Abemaciclib Plus Fulvestrant Delays Breast Cancer Progression in MONARCH 2

Other ASCO Presentations Provide Additional Data on CDK4/6 Inhibitors


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In the treatment of metastatic estrogen receptor–positive breast cancer, a highly significant 45% reduction in progression was achieved with abemaciclib, combined with fulvestrant (Faslodex), in the global phase III MONARCH 2 trial, reported at the 2017 ASCO Annual Meeting by George W. Sledge, MD, Chief of the Division of Oncology at Stanford University School of Medicine, Palo Alto.1

George W. Sledge, MD

George W. Sledge, MD

Abemaciclib, an inhibitor of cyclin-dependent kinase 4/6 (CDK4/6), was granted Breakthrough Therapy status by the U.S. Food and Drug Administration (FDA) as a single agent for heavily pretreated refractory hormone receptor–positive metastatic breast cancer. Two other CDK4/6 inhibitors are also on the market: palbociclib (Ibrance), which has full FDA approval, and ribociclib (Kisqali), which was also granted a Breakthrough Therapy designation. Continuous inhibition of CDK4/6 leads to sustained cell-cycle arrest, which can trigger apoptosis or senescence.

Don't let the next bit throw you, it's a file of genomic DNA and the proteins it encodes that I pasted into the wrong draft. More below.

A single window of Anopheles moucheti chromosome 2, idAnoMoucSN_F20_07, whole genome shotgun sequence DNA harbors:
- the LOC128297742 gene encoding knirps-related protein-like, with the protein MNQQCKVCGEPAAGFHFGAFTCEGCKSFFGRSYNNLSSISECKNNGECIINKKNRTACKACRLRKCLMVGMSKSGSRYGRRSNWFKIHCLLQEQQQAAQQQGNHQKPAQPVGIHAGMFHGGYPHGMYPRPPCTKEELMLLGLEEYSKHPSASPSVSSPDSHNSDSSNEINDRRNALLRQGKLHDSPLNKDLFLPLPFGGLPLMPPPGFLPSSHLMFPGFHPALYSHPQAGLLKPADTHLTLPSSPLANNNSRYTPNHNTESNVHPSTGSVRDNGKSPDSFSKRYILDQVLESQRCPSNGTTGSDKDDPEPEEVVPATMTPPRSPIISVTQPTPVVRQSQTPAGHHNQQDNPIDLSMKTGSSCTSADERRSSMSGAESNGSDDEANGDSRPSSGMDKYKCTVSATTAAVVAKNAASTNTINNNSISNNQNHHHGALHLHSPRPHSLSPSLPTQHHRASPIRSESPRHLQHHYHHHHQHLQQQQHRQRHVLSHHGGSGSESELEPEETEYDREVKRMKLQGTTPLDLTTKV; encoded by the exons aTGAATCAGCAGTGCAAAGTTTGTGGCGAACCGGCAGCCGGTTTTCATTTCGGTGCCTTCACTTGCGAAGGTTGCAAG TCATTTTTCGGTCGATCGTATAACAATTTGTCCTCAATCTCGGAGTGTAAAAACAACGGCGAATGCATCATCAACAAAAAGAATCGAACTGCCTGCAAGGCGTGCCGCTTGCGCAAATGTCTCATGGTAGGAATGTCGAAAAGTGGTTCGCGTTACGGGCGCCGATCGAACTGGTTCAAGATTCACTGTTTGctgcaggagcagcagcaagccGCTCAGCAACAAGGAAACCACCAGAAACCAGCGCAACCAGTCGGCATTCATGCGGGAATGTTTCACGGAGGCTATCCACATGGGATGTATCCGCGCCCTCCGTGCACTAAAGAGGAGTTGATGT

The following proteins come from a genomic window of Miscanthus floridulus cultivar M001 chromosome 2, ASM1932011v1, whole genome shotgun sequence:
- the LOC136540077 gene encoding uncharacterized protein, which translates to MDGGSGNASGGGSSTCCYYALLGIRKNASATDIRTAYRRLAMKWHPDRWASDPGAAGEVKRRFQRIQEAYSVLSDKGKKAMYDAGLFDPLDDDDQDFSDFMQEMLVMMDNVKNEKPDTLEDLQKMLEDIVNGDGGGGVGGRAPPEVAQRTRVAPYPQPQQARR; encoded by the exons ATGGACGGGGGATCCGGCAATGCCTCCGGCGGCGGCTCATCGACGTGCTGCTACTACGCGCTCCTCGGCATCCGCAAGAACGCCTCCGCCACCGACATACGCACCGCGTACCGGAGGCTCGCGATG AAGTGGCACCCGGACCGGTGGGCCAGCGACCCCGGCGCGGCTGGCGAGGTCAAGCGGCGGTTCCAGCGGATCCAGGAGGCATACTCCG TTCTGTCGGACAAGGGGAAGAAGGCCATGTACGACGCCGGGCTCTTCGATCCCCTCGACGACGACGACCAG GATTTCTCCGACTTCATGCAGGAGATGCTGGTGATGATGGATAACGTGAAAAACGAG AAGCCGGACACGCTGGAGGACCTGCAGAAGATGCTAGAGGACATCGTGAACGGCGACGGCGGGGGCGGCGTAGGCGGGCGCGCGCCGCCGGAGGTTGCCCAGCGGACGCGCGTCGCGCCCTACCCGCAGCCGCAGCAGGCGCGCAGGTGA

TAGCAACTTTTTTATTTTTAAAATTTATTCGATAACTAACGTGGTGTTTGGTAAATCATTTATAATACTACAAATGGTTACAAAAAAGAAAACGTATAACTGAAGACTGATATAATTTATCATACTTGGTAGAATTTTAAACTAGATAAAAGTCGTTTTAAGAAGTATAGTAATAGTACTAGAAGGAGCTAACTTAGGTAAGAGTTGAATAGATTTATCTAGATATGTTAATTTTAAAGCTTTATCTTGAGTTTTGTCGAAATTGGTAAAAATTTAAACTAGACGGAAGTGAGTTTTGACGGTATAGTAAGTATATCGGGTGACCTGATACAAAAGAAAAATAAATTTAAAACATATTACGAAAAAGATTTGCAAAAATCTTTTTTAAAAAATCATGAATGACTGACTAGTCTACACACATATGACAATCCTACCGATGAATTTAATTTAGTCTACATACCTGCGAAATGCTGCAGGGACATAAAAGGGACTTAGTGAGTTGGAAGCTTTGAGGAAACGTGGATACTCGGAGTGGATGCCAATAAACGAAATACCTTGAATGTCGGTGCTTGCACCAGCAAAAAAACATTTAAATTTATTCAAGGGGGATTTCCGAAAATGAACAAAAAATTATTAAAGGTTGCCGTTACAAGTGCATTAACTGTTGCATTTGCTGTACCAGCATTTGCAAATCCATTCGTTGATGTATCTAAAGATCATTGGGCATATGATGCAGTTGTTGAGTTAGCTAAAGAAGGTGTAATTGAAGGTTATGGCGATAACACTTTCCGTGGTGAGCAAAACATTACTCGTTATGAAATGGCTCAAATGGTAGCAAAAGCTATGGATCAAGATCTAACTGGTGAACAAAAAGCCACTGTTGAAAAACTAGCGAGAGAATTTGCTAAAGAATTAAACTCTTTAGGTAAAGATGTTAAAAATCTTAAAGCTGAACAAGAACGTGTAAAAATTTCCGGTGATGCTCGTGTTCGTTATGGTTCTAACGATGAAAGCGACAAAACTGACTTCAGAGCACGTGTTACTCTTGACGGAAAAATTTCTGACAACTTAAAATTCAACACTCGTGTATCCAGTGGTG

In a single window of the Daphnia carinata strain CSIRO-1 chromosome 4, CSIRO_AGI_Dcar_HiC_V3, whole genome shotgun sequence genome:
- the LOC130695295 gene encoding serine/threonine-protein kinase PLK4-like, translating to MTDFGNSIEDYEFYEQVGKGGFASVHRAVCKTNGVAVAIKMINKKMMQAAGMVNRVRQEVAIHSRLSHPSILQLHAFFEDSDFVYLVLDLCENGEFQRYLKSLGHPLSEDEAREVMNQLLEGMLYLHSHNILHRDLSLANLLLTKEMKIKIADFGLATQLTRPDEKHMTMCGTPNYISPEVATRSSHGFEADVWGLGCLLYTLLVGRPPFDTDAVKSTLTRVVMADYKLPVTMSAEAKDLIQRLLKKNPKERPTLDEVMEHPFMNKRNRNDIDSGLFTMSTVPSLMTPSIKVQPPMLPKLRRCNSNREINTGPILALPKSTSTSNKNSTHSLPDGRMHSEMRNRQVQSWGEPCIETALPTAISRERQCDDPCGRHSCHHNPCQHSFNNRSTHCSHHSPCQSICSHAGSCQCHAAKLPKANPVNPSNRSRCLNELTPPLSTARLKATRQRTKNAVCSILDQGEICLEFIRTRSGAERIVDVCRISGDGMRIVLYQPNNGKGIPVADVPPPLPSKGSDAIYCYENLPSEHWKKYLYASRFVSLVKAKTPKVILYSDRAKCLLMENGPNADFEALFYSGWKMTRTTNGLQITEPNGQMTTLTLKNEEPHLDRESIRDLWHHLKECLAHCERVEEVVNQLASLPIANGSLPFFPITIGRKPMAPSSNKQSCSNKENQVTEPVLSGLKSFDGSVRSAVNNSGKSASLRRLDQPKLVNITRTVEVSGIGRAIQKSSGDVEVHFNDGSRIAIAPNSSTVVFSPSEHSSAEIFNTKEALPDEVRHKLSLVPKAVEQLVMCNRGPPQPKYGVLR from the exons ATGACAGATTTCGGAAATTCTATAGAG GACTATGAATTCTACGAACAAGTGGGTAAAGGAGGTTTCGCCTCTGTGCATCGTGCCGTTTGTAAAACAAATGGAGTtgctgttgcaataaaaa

Key Findings

MONARCH 2 involved 669 women with hormone receptor–positive HER2-negative advanced breast cancer resistant to endocrine therapy. They were randomized 2:1 to abemaciclib plus fulvestrant or to placebo and fulvestrant. Abemaciclib was initially dosed at 200 mg twice daily, but the dose was reduced to 150 mg twice daily due to a high rate of diarrhea. 

At a median follow-up of 19.5 months, median progression-free survival with the combination was 16.4 months, compared to 9.3 months with placebo (hazard ratio [HR] = 0.553, P < .0000001). The objective response rates were 48.1% vs 21.3%, respectively. 

“This response rate is, to the best of our knowledge, the highest recorded in an endocrine-resistant population,” Dr. Sledge noted. Median duration of response was not reached with the combination, while it was 25.6 months in the control arm. The benefit of the combination was observed across all patient subgroups.

The results of MONARCH 2 were simultaneously published in the Journal of Clinical Oncology.2

The most common treatment-related adverse events in the combination and control arms, respectively, were diarrhea (86.4% vs 24.7%) and neutropenia (46.0% vs 4.0%). Grade 3/4 diarrhea occurred in 13.4% vs 0.4%, and grade 3/4 neutropenia occurred in 26.5% vs 1.7%.